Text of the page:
Saturday night, and as I thought to check the computer one more time before I hit the mattress, there was a message from my son. "Did you see this?" he asked, and posted a link from the San Diego Union Tribune. And as I read the article I began to feel the tears roll down my cheeks. Larry Robinson, a gentle, kind and wonderful man who worked for years at my old local music shop and was a gifted guitarist, singer and songwriter...had been beaten to death at the store in an apparent robbery on Friday night.
I'm just going to post this story below here in a sec, but I just want to say that there was not a nicer man you could possibly meet. Married with four children, and (as it says below) a local fixture for years at many of the area's venues, Larry was the go-to man for all things related to my instruments and to all the other musicians throughout the Temecula Valley. About forty-five minutes north of San Diego in California, over a quarter million people live there and Pete's Music is the last of the great old indie music stores, where you not only could find your band equipment when you were just starting out in elementary school, but that first guitar, drums, keyboards or bass. Lessons in the backroom, repairs up front and you could easily spend hours just sitting and pickin', as I often did over the years. I can't tell you how I treasured those wonderful conversations with Larry about life and music.
I found this video on You Tube....Larry doing what he loved to do. Give it a listen before you read this truly sick and sad story.
A Fallbrook singer and songwriter known for his Americana music died Saturday, several hours after being found beaten and bound inside the Temecula music store where he worked, authorities said.
Edward “Larry” Robinson, 64, was found unconscious, badly beaten and tied up inside Pete’s Music & Guitar Shop on Old Town Front Street about 7:30 p.m. Friday. He died Saturday morning at a hospital from injuries suffered in the attack, said Riverside County sheriff’s Deputy Myling Bordeau.
No arrests have been made, Bordeau said, and no information was released about the apparent robbery. Homicide detectives were at the store all night.
The victim was found after the shop’s owner called and said he had been unable to reach his employee by phone, Bordeau said.
Robinson has been a fixture in the local music scene for decades and released his most recent album last year.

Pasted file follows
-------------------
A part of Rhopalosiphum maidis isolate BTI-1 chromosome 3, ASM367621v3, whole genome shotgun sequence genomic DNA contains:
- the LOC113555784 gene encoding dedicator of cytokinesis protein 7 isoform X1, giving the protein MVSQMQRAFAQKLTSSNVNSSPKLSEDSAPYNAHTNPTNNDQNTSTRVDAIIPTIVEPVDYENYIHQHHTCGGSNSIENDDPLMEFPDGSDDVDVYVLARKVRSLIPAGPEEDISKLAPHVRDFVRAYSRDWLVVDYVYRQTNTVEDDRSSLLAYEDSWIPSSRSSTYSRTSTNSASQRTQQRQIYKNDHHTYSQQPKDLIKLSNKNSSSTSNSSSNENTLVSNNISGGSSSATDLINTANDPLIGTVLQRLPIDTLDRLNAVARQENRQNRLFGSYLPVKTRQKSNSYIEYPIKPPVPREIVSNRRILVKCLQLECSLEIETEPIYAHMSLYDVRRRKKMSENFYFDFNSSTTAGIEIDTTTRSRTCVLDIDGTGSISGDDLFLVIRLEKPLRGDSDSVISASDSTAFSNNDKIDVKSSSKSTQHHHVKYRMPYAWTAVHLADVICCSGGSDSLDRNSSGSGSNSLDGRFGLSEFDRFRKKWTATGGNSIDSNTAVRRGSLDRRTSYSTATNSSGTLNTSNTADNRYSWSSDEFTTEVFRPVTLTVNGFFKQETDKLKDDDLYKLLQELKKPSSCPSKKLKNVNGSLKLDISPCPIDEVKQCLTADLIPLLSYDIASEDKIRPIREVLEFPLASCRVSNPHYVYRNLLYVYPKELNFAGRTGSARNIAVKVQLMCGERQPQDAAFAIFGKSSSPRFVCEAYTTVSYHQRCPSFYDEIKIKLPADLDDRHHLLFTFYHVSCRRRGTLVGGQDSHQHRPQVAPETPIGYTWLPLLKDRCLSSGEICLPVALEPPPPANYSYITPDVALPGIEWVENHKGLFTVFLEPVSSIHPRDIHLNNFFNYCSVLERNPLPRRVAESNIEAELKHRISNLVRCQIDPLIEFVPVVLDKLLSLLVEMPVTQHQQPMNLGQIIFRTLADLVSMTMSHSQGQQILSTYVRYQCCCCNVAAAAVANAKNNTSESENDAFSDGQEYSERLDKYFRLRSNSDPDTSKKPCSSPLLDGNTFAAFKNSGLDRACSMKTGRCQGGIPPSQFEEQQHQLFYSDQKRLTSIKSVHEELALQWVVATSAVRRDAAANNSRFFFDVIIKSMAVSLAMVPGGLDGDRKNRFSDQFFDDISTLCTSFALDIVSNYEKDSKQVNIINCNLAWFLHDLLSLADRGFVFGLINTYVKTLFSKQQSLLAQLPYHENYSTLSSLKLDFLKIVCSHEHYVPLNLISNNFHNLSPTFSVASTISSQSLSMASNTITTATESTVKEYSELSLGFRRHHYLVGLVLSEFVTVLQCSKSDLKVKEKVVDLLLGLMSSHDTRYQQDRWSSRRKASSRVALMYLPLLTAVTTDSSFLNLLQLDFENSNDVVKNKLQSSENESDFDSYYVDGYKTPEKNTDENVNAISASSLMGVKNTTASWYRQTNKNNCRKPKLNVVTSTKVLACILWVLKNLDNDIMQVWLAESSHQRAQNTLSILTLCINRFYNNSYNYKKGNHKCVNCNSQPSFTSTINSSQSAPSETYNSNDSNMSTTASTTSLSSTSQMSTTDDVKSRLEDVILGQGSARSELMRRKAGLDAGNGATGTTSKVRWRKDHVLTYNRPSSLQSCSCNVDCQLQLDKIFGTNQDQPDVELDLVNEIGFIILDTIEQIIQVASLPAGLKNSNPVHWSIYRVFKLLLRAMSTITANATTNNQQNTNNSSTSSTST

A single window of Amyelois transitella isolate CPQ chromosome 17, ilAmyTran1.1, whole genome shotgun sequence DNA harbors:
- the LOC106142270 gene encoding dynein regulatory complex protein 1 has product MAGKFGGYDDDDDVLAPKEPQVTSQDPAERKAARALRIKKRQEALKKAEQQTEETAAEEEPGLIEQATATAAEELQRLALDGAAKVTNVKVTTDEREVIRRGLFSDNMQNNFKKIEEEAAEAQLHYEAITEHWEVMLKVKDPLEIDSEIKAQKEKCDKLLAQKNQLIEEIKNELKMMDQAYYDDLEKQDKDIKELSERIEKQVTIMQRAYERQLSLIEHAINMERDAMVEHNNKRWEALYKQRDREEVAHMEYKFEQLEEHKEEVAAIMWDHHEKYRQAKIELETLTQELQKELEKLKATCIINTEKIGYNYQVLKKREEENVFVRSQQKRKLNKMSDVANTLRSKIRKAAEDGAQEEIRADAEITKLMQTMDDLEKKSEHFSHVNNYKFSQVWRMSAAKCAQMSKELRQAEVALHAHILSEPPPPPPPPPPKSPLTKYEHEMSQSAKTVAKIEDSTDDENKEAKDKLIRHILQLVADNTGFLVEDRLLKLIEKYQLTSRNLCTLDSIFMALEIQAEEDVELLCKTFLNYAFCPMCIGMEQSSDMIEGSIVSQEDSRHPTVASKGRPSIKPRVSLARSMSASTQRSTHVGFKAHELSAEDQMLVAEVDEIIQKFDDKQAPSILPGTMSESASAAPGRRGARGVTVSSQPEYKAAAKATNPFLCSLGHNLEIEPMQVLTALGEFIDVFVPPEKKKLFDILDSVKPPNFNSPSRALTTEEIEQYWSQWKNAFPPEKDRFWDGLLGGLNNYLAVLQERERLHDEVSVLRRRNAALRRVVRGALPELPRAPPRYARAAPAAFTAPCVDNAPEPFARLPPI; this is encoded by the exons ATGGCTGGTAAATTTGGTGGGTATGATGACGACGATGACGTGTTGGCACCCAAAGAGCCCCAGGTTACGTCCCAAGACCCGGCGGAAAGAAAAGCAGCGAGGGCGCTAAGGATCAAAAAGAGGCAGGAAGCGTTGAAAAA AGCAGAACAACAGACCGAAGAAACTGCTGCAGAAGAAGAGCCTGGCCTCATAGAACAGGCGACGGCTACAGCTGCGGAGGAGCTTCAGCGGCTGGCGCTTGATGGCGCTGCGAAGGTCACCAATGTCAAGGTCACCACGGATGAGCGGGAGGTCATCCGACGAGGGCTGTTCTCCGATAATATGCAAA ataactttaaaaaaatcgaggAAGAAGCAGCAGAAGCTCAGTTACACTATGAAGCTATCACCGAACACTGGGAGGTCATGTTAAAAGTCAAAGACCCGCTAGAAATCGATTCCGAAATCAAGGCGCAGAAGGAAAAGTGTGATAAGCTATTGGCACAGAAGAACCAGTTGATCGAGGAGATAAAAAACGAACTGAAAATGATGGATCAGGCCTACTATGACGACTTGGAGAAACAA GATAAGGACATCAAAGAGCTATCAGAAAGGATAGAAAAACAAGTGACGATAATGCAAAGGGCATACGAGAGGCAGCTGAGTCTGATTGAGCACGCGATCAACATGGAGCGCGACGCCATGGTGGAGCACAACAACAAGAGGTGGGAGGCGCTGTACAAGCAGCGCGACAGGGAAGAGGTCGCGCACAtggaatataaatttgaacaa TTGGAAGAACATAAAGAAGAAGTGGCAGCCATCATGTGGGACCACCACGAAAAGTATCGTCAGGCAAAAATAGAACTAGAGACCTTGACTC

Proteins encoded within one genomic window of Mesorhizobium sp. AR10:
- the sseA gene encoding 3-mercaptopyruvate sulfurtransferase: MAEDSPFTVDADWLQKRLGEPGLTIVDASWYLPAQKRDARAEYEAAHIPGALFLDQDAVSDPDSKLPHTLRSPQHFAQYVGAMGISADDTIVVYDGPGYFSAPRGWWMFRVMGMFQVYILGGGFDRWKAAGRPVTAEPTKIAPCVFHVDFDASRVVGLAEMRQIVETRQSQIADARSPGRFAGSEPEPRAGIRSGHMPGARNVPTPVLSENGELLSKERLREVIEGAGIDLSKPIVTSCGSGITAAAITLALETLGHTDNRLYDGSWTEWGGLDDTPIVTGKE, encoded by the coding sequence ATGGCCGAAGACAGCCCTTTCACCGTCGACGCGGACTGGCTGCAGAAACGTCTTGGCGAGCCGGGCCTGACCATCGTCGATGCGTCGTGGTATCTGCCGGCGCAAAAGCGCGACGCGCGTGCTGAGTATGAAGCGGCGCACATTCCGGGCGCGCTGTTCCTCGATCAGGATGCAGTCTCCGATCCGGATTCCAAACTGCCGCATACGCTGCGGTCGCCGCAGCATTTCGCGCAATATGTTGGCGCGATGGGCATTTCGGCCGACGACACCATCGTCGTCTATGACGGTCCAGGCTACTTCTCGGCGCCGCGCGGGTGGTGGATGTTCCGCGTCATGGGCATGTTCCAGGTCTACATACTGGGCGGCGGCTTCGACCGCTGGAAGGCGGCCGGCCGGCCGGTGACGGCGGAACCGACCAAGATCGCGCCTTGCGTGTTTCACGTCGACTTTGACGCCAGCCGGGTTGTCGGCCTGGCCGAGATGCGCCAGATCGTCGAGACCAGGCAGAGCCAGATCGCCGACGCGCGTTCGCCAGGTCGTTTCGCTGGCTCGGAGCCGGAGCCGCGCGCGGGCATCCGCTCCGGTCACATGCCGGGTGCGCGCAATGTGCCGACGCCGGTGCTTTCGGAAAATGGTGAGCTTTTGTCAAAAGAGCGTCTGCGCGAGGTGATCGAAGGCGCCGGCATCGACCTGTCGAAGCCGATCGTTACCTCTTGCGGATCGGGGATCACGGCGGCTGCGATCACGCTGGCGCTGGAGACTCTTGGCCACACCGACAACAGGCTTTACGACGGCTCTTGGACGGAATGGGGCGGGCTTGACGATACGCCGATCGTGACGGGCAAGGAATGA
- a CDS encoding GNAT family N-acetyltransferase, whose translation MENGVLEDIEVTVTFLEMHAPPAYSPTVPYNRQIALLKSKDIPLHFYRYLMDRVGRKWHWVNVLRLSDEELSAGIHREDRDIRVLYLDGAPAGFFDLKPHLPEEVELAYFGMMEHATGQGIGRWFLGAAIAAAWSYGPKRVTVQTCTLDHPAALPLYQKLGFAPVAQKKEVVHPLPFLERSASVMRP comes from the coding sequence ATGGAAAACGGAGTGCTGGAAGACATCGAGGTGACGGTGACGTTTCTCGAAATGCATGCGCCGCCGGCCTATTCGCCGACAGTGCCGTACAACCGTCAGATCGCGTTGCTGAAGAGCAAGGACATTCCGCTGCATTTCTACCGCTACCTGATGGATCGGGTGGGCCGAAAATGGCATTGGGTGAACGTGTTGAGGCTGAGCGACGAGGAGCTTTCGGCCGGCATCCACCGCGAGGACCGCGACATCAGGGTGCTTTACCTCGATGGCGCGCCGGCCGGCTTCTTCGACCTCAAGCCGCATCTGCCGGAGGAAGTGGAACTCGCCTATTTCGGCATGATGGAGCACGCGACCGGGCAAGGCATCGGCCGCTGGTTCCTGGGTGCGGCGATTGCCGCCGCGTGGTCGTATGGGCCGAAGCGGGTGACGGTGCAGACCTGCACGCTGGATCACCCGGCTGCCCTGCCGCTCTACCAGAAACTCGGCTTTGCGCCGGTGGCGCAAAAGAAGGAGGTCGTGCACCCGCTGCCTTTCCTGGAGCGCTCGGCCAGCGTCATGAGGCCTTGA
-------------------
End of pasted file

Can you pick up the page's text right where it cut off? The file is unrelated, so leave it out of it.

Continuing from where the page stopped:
Friend and former partner Gary Shiebler, who was in a band call The Dorados with Robinson for several years in the late 1990s, was stunned when he heard about the death.“He was a good friend. I’m in shock,” Shiebler said. “He was an institution in Fallbrook. He was a guitarist and very fine songwriter.”
Sven-Erik Seaholm, who has performed with Robinson many times and produced his most recent album, likewise was saddened. “For his life to end violently is beyond comprehension,” Seaholm said. “He was so gentle, he was one of those guys who led his life like the example you would want to follow.”
Robinson has for years performed at “open mic” functions in Fallbrook, Seaholm said.
“He played a lot of blues and country, rock — pretty diverse. Maybe some would call it a roots-oriented approach. When you say the word Americana, Larry Robinson was definitely Americana in the sense he took all those diverse traditional musics and distilled them with great songwriting and just a really great rendering of it.
“He was a very homespun, grounded, balanced individual. His music was comfort food for the soul.”
Pete’s Music & Guitar Shop is one of a chain of independent, family owned and operated music stores in Southern California, according to its website. The stores buy, sell, repair and trade musical instruments and offer lessons.
According to an article published last year in the San Diego Troubadour, a local music blog, Robinson was a member of Things to Come, a band that played Los Angeles’ Whiskey A Go-Go club in 1967 with the Byrds. He recorded several discs for The Dorados, a band whose songs mainly celebrated fishing, and he was a club mainstay in the North County with a solo CD, “Old California Town,” released in 2005.
Last year he released “Cadillac and Trailer,” a mix of nine original songs and one cover, the article said. Seaholm said Robinson was mostly a solo artist but would get together with local musicians often to record and perform.
He was married and had four children, according to an online biography. His wife, Patricia, was too distraught to speak to a reporter Saturday afternoon, a family friend said.
This is a performance at the local Barnes and Noble with his son Evan from 2008.